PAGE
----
Comcast SportsNet's Trenni Kusnierek is preparing to run this April's Boston Marathon. Over the next few months, she'll provide updates on her training . . . both physical and mental. This is the second of her reports.
Greetings from Sochi, Russia and the 2014 Winter Olympics! The past week has been a whirlwind of travel, work, adjusting to a nine-hour difference in time, and of course, running.
When I received the phone call confirming my assignment in Sochi, my second reaction (after jumping up and down with excitement) was: "How in the world will I maintain my training and fitness for Boston?"
In my mind, neither opportunity was negotiable. There was absolutely no way I would pass up an incredible time in my career, but I was also reluctant to give up on my goal of running Boston, and running it well enough to qualify for a fourth time.
I immediately reached out to my Runner's World coach, Jennifer Van Allen, who assured me I'd be just fine. Jen suggested I try and fit in as many runs as I am able, but did stress that getting in one or (ideally) two runs of at least 2-2.5 hours would be helpful.
Easy enough, right? Well . . . not as simple as it sounds.
Everyone back in the States is aware of the security concerns here in Sochi and it is something we've all been taking very seriously. This means that throwing on a pair of running shoes and heading out the door is not always possible.
A hurdle I was unaware of until landing in Russia is the fact they do not honor Daylight Savings Time, so the sun doesn't rise until almost 8:30 every morning. Running alone, in a foreign country and in the dark is not part of the "stay safe" plan, which means I've become very close with the treadmill.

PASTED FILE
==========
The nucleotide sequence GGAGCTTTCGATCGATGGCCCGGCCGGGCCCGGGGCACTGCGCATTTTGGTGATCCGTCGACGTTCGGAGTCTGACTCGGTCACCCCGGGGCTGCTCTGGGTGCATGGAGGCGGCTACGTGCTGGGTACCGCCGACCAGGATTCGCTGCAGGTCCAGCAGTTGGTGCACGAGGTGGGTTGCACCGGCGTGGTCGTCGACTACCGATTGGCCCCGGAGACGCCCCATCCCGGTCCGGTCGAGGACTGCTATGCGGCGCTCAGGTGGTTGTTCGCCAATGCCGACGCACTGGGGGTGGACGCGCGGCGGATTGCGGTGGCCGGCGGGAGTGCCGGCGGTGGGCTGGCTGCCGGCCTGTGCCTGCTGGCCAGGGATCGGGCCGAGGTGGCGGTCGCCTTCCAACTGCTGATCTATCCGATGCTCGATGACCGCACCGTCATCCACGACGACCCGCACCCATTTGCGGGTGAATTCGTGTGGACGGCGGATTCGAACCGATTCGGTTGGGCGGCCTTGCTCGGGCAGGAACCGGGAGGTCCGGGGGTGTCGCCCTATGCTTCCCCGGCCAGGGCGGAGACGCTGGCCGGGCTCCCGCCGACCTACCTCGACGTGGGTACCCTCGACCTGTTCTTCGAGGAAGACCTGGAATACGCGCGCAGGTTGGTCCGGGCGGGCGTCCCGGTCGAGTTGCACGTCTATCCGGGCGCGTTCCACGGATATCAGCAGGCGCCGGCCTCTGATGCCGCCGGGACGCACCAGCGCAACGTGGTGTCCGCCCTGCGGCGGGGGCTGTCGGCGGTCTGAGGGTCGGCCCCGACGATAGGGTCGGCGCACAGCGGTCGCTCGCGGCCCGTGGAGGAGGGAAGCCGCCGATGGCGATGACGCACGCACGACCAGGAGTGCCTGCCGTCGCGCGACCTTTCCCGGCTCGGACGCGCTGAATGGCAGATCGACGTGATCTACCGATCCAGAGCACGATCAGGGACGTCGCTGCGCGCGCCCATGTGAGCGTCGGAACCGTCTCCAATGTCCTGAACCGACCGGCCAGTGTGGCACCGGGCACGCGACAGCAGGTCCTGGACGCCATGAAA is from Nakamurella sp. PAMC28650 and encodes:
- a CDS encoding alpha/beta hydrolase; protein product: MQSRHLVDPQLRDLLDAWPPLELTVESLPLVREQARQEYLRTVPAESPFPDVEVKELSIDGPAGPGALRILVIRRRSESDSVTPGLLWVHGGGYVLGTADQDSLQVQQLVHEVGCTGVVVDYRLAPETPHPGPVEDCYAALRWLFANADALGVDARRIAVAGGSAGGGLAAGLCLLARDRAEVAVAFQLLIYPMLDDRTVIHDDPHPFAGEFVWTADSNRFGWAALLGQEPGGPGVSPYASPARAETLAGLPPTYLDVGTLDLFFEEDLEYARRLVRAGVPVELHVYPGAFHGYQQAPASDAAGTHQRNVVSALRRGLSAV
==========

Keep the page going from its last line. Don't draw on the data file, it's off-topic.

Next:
While treadmill running is almost always mind numbing, it usually isn't a difficult process. However, when the treadmill's instructions are only in Russian and the speed and distance are kept in the metric system, the run gets a little more interesting. Let's just say I've abandoned all specific training plans and I have been running for time and completely on feel.
I have gotten outdoors for a run, but only once. (Warning: Name drop ahead!) Former Olympic swimmer and current NBC Olympic correspondent Summer Sanders is also training for the Boston Marathon. We happen to have a mutual friend and we also run at about the same pace, so we joined forces one morning and ran back and forth on the boardwalk for two hours!
The boardwalk is actually very conducive to running. One side of the walkway is actually "paved" with track material making it very easy on the legs. And the view is stunning as it runs along the Black Sea.
Running with Summer has definitely been a highlight of the trip thus far. She is obviously very accomplished, but Summer is also a woman in the male-dominated business of sports television. The two hours flew by as we discussed the ups and downs of our industry and life itself.
Oh . . . and we also ran to the border of Georgia.
I've been here eight days and I've run six times, but with curling competition getting underway on Monday, my training will take a hit. Most of my work days will begin at 6:30 or 7:00 in the morning and often not end until after 10 in the evening. My patience and mental make up will be tested.
While running is a physical activity, long-distance running requires you to work your brain as well. It isn't easy to keep up confidence or a positive outlook through 16 weeks of training and a race that often lasts nearly four hours. My biggest challenge the next two weeks may not be hitting the pavement, but instead not allowing a down week to derail all the work I've already put in during the first six weeks.